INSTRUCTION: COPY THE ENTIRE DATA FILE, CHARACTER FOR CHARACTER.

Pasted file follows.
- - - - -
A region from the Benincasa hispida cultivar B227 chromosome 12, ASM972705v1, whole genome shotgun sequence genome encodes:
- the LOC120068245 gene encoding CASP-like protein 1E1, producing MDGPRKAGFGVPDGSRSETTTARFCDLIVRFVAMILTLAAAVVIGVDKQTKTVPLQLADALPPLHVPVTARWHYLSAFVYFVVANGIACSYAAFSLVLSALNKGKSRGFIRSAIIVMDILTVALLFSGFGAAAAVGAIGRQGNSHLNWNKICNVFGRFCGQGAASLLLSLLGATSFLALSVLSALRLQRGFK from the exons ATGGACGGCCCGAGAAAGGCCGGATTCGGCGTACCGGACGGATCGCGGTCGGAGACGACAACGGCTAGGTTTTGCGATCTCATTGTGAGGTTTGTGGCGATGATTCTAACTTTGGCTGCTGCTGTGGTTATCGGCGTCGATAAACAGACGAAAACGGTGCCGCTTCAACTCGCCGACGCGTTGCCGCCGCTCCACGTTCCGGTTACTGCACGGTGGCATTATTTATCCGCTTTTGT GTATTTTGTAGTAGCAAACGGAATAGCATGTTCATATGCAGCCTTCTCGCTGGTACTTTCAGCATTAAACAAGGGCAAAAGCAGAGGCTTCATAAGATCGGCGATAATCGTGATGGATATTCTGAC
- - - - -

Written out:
A region from the Benincasa hispida cultivar B227 chromosome 12, ASM972705v1, whole genome shotgun sequence genome encodes:
- the LOC120068245 gene encoding CASP-like protein 1E1, producing MDGPRKAGFGVPDGSRSETTTARFCDLIVRFVAMILTLAAAVVIGVDKQTKTVPLQLADALPPLHVPVTARWHYLSAFVYFVVANGIACSYAAFSLVLSALNKGKSRGFIRSAIIVMDILTVALLFSGFGAAAAVGAIGRQGNSHLNWNKICNVFGRFCGQGAASLLLSLLGATSFLALSVLSALRLQRGFK from the exons ATGGACGGCCCGAGAAAGGCCGGATTCGGCGTACCGGACGGATCGCGGTCGGAGACGACAACGGCTAGGTTTTGCGATCTCATTGTGAGGTTTGTGGCGATGATTCTAACTTTGGCTGCTGCTGTGGTTATCGGCGTCGATAAACAGACGAAAACGGTGCCGCTTCAACTCGCCGACGCGTTGCCGCCGCTCCACGTTCCGGTTACTGCACGGTGGCATTATTTATCCGCTTTTGT GTATTTTGTAGTAGCAAACGGAATAGCATGTTCATATGCAGCCTTCTCGCTGGTACTTTCAGCATTAAACAAGGGCAAAAGCAGAGGCTTCATAAGATCGGCGATAATCGTGATGGATATTCTGAC